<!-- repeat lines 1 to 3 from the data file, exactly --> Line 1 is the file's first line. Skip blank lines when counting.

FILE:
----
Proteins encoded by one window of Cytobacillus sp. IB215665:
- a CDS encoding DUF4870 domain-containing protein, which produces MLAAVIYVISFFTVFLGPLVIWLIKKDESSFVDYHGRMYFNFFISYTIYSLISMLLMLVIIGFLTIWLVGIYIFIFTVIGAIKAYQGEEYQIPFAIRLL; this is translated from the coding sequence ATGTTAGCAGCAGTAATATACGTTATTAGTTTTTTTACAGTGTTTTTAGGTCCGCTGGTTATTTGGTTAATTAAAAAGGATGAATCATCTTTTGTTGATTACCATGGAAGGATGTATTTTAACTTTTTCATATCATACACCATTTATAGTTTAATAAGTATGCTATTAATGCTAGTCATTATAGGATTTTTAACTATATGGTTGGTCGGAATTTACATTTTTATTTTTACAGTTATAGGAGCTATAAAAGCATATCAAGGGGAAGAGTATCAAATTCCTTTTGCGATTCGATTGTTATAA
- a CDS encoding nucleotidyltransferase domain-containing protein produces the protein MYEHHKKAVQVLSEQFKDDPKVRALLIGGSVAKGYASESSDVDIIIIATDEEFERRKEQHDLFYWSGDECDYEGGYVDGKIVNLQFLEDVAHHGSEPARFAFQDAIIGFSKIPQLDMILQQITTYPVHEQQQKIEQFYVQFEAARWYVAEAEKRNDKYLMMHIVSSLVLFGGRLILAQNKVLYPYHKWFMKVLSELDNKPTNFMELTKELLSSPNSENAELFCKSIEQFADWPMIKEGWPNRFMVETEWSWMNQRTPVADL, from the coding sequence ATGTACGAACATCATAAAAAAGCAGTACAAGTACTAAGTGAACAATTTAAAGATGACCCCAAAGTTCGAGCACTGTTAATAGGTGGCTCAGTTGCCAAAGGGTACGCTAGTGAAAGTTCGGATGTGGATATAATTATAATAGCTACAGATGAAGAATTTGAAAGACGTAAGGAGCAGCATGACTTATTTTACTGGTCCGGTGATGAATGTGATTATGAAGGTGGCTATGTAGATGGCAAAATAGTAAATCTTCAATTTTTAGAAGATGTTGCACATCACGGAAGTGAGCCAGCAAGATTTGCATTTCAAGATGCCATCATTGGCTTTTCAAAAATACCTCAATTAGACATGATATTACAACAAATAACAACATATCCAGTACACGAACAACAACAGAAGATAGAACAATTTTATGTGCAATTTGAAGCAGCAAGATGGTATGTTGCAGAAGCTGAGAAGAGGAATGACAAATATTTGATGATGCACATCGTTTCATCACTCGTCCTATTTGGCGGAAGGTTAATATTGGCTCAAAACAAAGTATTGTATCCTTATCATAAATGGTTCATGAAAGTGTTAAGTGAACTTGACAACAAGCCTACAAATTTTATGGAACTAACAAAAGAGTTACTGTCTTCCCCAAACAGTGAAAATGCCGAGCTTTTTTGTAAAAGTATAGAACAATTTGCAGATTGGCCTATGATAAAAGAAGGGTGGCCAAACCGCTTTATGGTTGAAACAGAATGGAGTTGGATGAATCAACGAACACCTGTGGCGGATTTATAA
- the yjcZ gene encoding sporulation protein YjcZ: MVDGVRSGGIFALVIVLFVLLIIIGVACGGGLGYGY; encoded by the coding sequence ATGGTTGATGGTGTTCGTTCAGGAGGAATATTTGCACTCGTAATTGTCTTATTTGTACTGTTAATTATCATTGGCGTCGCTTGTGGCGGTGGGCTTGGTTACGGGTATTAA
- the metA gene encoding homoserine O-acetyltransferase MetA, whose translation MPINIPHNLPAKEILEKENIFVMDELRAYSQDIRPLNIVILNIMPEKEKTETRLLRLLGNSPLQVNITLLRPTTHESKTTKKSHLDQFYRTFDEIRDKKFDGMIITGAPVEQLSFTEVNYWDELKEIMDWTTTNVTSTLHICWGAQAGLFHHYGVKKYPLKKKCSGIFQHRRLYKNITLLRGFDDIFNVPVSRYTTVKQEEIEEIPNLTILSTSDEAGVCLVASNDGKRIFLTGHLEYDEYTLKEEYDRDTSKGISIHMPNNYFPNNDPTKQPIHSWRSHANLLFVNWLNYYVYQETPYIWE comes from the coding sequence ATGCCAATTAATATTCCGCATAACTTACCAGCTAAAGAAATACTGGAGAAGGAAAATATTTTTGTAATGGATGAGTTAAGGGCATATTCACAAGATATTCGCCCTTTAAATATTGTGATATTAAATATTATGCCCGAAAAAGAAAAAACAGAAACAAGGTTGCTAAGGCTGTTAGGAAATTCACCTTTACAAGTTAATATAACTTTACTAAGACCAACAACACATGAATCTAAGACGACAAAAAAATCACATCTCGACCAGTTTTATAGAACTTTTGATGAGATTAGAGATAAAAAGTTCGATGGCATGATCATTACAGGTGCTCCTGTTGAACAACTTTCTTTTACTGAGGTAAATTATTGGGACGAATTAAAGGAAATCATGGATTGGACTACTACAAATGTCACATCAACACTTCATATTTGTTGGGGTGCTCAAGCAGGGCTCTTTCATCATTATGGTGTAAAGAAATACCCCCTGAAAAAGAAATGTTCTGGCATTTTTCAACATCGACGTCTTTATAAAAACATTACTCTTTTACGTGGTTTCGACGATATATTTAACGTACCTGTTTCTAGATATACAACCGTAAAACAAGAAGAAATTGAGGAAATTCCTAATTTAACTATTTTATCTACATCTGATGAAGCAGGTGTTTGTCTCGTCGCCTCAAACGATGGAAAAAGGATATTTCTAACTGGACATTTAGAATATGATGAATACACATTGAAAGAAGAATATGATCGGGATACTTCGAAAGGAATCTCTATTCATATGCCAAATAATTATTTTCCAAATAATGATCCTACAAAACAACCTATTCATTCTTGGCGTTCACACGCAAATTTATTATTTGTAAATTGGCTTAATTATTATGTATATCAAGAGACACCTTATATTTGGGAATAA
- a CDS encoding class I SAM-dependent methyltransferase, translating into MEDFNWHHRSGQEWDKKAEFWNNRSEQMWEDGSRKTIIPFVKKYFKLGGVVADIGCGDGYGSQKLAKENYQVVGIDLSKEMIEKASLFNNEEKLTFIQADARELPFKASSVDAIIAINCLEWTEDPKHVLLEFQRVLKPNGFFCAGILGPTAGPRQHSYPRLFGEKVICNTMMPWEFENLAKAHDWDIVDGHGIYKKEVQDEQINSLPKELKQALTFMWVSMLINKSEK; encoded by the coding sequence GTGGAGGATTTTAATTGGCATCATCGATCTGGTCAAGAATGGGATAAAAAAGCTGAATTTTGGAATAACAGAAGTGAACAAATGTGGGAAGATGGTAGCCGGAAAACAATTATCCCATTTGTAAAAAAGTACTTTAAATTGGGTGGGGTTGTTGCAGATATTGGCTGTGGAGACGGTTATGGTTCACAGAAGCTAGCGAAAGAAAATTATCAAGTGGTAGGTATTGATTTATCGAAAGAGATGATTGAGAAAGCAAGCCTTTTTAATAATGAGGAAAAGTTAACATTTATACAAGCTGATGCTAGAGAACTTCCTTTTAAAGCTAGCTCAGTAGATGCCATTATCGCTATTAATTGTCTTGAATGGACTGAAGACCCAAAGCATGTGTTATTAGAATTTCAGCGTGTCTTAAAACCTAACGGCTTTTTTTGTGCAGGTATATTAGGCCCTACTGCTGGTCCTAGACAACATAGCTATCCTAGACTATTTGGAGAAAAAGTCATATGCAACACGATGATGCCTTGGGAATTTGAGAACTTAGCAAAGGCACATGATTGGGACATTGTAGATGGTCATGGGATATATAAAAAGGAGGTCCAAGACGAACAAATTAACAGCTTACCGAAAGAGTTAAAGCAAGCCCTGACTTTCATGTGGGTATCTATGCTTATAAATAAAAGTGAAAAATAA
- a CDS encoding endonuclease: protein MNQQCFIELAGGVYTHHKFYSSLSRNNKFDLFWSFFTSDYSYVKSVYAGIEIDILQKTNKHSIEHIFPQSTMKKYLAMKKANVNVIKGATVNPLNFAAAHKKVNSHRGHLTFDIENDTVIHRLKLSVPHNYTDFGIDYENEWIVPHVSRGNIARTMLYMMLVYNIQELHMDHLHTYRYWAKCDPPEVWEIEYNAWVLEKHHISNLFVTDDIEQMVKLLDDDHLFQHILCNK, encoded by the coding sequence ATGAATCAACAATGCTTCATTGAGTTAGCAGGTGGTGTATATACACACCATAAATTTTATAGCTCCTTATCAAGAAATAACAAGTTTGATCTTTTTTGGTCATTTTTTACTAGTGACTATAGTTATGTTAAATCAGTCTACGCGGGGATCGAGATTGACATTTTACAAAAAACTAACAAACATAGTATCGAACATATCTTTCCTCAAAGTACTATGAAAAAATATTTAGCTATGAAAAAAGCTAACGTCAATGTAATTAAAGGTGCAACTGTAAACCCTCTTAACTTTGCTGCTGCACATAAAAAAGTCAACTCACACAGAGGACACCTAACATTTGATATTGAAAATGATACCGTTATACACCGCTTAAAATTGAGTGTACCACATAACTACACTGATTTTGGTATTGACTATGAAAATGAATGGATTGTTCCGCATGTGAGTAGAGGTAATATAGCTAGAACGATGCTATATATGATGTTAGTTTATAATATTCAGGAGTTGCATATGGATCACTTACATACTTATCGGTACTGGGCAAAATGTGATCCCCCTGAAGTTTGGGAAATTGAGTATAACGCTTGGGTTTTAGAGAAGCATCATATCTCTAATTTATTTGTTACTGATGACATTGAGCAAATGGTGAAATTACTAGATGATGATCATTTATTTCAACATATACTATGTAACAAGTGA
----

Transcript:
Proteins encoded by one window of Cytobacillus sp. IB215665:
- a CDS encoding DUF4870 domain-containing protein, which produces MLAAVIYVISFFTVFLGPLVIWLIKKDESSFVDYHGRMYFNFFISYTIYSLISMLLMLVIIGFLTIWLVGIYIFIFTVIGAIKAYQGEEYQIPFAIRLL; this is translated from the coding sequence ATGTTAGCAGCAGTAATATACGTTATTAGTTTTTTTACAGTGTTTTTAGGTCCGCTGGTTATTTGGTTAATTAAAAAGGATGAATCATCTTTTGTTGATTACCATGGAAGGATGTATTTTAACTTTTTCATATCATACACCATTTATAGTTTAATAAGTATGCTATTAATGCTAGTCATTATAGGATTTTTAACTATATGGTTGGTCGGAATTTACATTTTTATTTTTACAGTTATAGGAGCTATAAAAGCATATCAAGGGGAAGAGTATCAAATTCCTTTTGCGATTCGATTGTTATAA
- a CDS encoding nucleotidyltransferase domain-containing protein produces the protein MYEHHKKAVQVLSEQFKDDPKVRALLIGGSVAKGYASESSDVDIIIIATDEEFERRKEQHDLFYWSGDECDYEGGYVDGKIVNLQFLEDVAHHGSEPARFAFQDAIIGFSKIPQLDMILQQITTYPVHEQQQKIEQFYVQFEAARWYVAEAEKRNDKYLMMHIVSSLVLFGGRLILAQNKVLYPYHKWFMKVLSELDNKPTNFMELTKELLSSPNSENAELFCKSIEQFADWPMIKEGWPNRFMVETEWSWMNQRTPVADL, from the coding sequence ATGTACGAACATCATAAAAAAGCAGTACAAGTACTAAGTGAACAATTTAAAGATGACCCCAAAGTTCGAGCACTGTTAATAGGTGGCTCAGTTGCCAAAGGGTACGCTAGTGAAAGTTCGGATGTGGATATAATTATAATAGCTACAGATGAAGAATTTGAAAGACGTAAGGAGCAGCATGACTTATTTTACTGGTCCGGTGATGAATGTGATTATGAAGGTGGCTATGTAGATGGCAAAATAGTAAATCTTCAATTTTTAGAAGATGTTGCACATCACGGAAGTGAGCCAGCAAGATTTGCATTTCAAGATGCCATCATTGGCTTTTCAAAAATACCTCAATTAGACATGATATTACAACAAATAACAACATATCCAGTACACGAACAACAACAGAAGATAGAACAATTTTATGTGCAATTTGAAGCAGCAAGATGGTATGTTGCAGAAGCTGAGAAGAGGAATGACAAATATTTGATGATGCACATCGTTTCATCACTCGTCCTATTTGGCGGAAGGTTAATATTGGCTCAAAACAAAGTATTGTATCCTTATCATAAATGGTTCATGAAAGTGTTAAGTGAACTTGACAACAAGCCTACAAATTTTATGGAACTAACAAAAGAGTTACTGTCTTCCCCAAACAGTGAAAATGCCGAGCTTTTTTGTAAAAGTATAGAACAATTTGCAGATTGGCCTATGATAAAAGAAGGGTGGCCAAACCGCTTTATGGTTGAAACAGAATGGAGTTGGATGAATCAACGAACACCTGTGGCGGATTTATAA